Implementation of High-Performance Fiber Reinforced Concrete Coupling Beams in High-Rise Core-Wall Structures

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Title: Implementation of High-Performance Fiber Reinforced Concrete Coupling Beams in High-Rise Core-Wall Structures

Author(s): Remy Lequesne, Monthian Setkit, Cary Kopczynski, Joe Ferzli, Min-Yuan Cheng, Gustavo Parra-Montesinos, and James K. Wight

Publication: Special Publication

Volume: 280

Issue:

Appears on pages(s): 1-12

Keywords: structural walls, coupled walls, coupling beams, shear, drift, fiber reinforced concrete, steel fibers, precast

Date: 12/27/2011

Abstract:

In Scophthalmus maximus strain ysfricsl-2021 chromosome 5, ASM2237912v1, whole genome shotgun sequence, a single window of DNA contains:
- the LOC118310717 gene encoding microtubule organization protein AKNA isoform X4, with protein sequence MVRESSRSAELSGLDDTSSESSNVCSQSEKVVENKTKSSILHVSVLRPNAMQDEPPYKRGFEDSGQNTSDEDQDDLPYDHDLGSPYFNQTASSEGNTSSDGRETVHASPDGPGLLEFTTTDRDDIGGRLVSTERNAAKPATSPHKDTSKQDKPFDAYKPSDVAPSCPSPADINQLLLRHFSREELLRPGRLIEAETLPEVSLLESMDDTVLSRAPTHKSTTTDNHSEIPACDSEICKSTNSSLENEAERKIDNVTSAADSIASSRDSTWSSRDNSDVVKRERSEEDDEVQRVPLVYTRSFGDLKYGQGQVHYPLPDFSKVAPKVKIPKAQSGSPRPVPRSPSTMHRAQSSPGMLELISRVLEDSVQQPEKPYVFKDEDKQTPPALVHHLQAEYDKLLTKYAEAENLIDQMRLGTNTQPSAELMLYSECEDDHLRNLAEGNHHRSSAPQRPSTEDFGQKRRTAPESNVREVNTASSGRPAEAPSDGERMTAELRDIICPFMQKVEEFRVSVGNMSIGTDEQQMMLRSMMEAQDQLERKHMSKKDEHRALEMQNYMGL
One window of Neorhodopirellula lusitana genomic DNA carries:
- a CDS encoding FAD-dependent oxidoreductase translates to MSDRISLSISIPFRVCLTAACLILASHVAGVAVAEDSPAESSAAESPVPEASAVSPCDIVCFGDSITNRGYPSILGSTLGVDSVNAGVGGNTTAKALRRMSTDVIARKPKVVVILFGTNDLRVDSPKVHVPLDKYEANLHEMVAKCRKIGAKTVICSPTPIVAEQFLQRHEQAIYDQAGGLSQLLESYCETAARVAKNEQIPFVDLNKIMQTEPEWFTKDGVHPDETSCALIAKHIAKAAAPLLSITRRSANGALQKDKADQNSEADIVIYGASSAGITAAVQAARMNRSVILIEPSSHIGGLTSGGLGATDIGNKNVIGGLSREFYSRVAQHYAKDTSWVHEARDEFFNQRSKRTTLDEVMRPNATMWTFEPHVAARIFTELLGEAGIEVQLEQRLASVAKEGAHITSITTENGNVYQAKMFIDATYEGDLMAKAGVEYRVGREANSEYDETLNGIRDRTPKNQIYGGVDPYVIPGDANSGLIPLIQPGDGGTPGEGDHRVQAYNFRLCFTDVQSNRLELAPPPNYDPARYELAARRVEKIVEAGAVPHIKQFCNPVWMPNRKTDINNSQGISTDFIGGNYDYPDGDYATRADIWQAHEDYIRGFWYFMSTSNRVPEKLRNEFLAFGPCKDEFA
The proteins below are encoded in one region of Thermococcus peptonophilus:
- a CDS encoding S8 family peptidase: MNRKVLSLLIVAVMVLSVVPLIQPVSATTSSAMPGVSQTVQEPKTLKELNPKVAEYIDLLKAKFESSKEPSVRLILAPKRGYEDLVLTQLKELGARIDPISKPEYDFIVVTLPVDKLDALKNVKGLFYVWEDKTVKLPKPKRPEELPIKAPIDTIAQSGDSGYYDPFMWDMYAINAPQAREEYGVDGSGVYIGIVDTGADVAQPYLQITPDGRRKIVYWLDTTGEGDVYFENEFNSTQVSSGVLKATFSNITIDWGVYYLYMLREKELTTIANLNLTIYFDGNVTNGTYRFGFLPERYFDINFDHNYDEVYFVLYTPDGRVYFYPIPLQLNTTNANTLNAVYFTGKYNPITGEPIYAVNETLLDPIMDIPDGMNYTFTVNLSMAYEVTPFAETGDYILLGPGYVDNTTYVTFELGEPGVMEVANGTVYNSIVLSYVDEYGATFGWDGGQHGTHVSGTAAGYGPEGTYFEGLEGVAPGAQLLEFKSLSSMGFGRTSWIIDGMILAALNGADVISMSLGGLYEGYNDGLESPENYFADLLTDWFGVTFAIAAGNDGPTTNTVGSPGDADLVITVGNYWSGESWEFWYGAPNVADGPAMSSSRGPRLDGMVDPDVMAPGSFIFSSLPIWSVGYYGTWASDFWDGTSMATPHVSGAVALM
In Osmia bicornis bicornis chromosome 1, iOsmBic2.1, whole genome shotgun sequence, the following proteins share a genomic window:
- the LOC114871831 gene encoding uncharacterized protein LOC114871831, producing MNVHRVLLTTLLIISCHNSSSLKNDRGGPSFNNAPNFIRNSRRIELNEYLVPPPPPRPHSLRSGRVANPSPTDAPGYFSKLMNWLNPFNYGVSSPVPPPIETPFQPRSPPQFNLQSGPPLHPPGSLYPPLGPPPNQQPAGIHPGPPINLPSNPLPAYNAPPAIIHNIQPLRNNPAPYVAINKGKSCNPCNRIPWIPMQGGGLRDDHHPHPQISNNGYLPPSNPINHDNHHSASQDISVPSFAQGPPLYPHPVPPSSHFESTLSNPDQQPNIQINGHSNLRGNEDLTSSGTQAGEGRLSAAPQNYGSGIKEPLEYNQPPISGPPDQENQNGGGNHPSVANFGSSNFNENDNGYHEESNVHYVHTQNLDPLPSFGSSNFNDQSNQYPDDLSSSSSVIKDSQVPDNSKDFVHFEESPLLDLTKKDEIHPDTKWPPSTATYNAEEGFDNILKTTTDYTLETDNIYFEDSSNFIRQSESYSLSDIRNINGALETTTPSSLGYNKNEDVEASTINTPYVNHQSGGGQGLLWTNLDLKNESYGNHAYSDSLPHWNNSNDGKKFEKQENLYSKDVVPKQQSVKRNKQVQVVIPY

Experimental and analytical studies that led to the incorporation of strain-hardening, high-performance fiber reinforced concrete (HPFRC) coupling beams in the design of a high-rise core-wall structure in Seattle, WA, are described. A total of eight HPFRC coupling beams with span-to-depth ratios ranging between 1.75 and 3.3 were tested under large displacement reversals. The tension and compression ductility of HPFRC materials allowed an approximately 70% reduction in diagonal reinforcement, relative to an ACI Building Code (318-08) compliant coupling beam design, in beams with a 1.75 span-to-depth aspect ratio and a total elimination of diagonal bars in beams with a 2.75 and 3.3 aspect ratio. Further, special column-type confinement reinforcement was not required except at the ends of the beams. When subjected to shear stress demands close to the upper limit in the 2008 ACI Building Code (0.83 f’c [MPa] (10 f’c [psi])), the coupling beams with aspect ratios of 1.75, 2.75 and 3.3 exhibited drift capacities of approximately 5%, 6% and 7%, respectively. The large drift and shear capacity exhibited by the HPFRC coupling beams, combined with the substantial reductions in reinforcement and associated improved constructability, led Cary Kopczynski & Co. to consider their use in a 134 m (440 ft) tall reinforced concrete tower. Results from inelastic dynamic analyses indicated adequate structural response with coupling beam drift demands below the observed drift capacities. Also, cost analyses indicated 20-30% savings in material costs, in addition to much easier constructability and reduced construction time.